Generic Name: BUPRENORPHINE/NALOXONE - SUBLINGUAL Pronounced: (BUE-pre-NOR-feen/nal-OX-one) Suboxone SL Uses
This medication contains 2 medicines: buprenorphine and
naloxone. It is used to treat narcotic (opioid) dependence/addiction.
Buprenorphine belongs to a class of drugs called mixed narcotic
agonist-antagonists. Buprenorphine helps prevent withdrawal symptoms caused by
stopping other opiate-type narcotics.
Naloxone is a narcotic antagonist that blocks the effect
of narcotics and can cause severe narcotic withdrawal when injected. Withdrawal
is less likely when naloxone is taken by mouth or dissolved under the tongue.
It is combined with buprenorphine to prevent abuse and misuse (injection) of
this medication. This combination medication is used as part of a complete
treatment program for drug abuse (such as compliance monitoring, counseling,
behavioral contract, lifestyle changes).
This medication should not be used for pain r...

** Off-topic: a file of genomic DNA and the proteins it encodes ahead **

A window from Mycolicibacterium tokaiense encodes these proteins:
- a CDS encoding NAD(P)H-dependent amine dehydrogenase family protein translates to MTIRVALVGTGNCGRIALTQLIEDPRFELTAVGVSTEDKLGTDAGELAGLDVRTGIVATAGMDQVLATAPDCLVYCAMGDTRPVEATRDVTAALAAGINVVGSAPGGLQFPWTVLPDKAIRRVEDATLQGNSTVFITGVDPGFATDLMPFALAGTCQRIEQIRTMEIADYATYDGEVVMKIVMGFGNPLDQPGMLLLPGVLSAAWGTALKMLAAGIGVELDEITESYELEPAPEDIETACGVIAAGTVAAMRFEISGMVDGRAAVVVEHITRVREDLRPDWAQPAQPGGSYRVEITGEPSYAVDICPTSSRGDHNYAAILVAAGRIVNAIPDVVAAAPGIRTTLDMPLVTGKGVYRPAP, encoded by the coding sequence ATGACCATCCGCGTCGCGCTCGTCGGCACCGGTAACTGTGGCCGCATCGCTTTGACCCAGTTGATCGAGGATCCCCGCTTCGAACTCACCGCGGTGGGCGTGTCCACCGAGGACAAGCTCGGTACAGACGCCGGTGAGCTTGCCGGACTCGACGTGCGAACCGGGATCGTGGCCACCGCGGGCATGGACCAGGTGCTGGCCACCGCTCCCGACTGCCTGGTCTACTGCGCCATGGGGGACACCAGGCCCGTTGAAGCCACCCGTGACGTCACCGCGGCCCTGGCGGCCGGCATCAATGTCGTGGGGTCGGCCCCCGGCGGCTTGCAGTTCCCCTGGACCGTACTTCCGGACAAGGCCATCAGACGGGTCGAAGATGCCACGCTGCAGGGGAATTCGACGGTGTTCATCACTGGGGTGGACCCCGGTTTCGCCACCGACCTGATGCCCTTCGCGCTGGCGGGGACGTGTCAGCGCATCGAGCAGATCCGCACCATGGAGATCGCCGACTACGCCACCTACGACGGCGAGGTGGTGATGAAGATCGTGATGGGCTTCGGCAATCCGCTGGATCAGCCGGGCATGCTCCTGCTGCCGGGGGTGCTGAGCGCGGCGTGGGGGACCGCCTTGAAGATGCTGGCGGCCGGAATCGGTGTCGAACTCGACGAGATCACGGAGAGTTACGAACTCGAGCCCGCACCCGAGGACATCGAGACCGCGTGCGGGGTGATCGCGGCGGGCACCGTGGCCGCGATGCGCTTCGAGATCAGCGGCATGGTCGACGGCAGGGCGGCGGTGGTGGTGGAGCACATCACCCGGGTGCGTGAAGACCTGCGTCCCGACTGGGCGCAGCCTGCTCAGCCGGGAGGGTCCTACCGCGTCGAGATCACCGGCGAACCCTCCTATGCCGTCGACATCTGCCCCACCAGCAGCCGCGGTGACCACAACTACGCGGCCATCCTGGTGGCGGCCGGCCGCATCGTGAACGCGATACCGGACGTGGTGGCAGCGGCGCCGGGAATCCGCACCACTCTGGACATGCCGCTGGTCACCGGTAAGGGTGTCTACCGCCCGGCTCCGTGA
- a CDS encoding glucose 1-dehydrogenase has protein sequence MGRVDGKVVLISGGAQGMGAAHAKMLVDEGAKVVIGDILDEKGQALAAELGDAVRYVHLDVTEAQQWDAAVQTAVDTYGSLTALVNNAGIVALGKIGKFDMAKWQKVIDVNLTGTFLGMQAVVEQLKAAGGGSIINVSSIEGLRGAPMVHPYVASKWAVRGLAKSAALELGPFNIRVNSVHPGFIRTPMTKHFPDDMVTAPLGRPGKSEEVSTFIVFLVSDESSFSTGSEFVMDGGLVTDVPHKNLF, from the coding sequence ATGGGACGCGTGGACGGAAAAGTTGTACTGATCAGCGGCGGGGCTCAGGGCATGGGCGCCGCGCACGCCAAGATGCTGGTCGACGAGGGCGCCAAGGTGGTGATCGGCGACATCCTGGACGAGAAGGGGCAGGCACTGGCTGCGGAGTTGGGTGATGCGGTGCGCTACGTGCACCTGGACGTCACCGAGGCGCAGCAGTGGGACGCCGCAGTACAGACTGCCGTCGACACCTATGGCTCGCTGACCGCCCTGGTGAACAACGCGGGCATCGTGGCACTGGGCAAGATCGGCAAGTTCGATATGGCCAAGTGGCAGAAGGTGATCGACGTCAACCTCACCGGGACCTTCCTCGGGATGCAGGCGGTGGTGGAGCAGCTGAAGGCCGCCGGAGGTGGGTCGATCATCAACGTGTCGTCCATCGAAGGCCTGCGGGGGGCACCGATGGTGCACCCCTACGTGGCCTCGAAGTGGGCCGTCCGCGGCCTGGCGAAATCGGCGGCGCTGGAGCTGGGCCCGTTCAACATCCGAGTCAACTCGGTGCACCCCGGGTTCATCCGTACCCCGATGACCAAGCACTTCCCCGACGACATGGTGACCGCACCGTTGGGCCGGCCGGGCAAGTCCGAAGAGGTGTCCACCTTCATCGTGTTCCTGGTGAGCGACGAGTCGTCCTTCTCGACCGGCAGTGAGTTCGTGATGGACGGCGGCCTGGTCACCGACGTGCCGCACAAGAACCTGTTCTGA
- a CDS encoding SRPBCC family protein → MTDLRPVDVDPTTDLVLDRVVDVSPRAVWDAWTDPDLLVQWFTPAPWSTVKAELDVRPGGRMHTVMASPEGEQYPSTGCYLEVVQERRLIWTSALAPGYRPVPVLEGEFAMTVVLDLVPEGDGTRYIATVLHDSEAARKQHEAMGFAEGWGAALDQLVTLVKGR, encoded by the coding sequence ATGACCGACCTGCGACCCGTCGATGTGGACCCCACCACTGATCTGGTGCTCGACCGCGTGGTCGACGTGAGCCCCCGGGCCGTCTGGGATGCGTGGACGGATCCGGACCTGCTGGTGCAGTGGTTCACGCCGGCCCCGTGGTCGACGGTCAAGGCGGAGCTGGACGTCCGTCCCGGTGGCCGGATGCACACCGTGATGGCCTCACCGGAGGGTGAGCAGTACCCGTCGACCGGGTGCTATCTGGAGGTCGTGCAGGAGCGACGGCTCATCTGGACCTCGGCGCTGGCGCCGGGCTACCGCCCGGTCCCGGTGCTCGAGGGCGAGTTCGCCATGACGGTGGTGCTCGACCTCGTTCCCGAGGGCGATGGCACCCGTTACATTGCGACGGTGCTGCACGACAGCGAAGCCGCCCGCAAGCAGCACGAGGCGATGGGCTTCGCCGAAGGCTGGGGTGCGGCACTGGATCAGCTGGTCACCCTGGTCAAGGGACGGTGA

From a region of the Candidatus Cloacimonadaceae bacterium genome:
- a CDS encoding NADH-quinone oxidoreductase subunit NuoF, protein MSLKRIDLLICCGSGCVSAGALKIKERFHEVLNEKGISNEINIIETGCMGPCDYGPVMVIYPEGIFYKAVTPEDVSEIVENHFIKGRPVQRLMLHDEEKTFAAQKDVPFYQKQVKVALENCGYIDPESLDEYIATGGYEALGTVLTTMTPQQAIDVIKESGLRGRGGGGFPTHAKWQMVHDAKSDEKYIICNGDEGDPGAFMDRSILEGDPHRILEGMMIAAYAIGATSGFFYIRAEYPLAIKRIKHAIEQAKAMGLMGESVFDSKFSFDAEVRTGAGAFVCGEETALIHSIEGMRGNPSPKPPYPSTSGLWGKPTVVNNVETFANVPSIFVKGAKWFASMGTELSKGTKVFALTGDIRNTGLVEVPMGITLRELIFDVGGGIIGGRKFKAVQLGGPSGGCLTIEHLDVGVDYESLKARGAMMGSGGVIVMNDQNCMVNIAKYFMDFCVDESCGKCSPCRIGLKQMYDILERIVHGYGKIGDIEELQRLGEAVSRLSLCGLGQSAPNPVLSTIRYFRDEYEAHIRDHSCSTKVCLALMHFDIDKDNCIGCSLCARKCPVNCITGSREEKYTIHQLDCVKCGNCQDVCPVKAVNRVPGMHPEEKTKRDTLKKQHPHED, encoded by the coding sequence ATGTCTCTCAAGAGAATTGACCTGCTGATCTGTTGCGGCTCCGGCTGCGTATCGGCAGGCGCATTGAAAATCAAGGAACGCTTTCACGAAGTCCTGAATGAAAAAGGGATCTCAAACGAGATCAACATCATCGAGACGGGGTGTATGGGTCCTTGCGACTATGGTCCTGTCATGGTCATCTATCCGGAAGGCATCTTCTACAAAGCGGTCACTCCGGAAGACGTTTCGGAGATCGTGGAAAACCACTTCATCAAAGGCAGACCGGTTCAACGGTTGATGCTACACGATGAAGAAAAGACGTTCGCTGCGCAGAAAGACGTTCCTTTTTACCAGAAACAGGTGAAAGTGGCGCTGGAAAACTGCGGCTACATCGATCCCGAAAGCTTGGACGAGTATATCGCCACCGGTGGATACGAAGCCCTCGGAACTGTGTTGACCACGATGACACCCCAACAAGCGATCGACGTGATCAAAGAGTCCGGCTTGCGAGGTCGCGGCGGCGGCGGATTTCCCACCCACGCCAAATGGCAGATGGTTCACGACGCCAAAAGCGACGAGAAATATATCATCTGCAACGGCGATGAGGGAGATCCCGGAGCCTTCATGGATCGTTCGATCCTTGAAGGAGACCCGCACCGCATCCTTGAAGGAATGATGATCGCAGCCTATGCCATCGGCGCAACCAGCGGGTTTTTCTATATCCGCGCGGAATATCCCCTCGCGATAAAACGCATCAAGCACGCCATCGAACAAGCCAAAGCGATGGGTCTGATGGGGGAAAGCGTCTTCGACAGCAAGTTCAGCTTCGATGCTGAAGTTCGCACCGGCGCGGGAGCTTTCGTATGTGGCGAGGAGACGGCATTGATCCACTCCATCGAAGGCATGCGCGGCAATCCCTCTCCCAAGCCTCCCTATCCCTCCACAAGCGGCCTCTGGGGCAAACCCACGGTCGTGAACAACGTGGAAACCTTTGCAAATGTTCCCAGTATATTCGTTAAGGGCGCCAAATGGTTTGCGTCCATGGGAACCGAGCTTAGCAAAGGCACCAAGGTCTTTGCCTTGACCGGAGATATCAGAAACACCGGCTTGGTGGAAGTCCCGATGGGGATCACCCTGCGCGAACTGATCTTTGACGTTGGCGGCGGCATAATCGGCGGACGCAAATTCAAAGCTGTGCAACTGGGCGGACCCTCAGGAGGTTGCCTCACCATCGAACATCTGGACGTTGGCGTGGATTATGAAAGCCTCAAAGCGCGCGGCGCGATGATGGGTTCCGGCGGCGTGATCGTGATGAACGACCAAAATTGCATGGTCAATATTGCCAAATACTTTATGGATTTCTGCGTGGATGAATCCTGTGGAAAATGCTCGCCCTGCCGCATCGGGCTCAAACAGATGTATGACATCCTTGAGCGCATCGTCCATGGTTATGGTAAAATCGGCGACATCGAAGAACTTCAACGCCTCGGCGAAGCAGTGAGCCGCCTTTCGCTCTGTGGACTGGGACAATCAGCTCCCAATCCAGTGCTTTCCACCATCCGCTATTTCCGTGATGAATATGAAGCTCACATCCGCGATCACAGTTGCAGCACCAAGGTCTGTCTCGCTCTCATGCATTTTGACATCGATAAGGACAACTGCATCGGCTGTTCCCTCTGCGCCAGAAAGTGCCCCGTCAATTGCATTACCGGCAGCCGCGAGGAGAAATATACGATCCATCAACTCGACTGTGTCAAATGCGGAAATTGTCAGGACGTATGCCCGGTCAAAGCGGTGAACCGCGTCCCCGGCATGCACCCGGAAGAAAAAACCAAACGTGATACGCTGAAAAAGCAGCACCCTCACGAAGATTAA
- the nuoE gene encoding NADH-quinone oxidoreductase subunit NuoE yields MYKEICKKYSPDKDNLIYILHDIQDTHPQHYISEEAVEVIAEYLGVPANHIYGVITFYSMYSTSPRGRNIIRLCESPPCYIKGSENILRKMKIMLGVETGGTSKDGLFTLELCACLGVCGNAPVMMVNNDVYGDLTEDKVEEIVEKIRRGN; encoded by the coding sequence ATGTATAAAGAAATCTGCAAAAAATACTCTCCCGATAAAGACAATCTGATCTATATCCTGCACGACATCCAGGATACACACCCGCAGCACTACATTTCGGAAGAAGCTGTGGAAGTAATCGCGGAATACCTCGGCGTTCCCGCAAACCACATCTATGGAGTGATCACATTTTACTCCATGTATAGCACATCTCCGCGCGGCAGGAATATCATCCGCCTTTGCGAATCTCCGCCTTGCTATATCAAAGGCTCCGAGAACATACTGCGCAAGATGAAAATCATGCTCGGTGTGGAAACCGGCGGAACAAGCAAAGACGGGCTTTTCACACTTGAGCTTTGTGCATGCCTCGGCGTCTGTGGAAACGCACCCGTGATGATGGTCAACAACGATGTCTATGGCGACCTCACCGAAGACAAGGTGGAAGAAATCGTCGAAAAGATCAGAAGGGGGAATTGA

Getting off of pain medications usually requires an exit strategy. Anyone who has tried to abruptly discontinue a regularly used opioid (a pain medication which is chemically similar to opium that binds to opioid receptors in the body) can attest to the severe discomfort of withdrawal syndrome. The symptoms of withdrawal include: nausea, vomiting, aches, sweating, diarrhea, yawning, insomnia, irritability and gooseflesh. These symptoms indicate that the body is physically dependent on the chemical. Chemical dependency is difficult to overcome without a good strategy. That strategy should reduce the occurrence of withdrawal syndrome, the risk of relapse, and the risk of toxicity. Suboxone can help someone get off pain medications because it reduces withdrawal symptoms, cravings, and the risk of overdose.
Because Suboxone contains buprenorphine (an opioid), it serves as a substitute for other opioids and satisfies the body's need for the chemical. One advantage in converting from...
Definition Morphine is a very strong painkiller. Morphine overdose occurs when a person intentionally or accidentally takes too much of the medicine. This is for information only and not for use in the treatment or management of an actual poison exposure. If you have an exposure, you should call your local emergency number (such as 911) or the National Poison Control Center at 1-800-222-1222. Poisonous Ingredient Morphine sulfate Where Found Astramorph Morphine M S Contin Roxanol Note: This list may not be all-inclusive.
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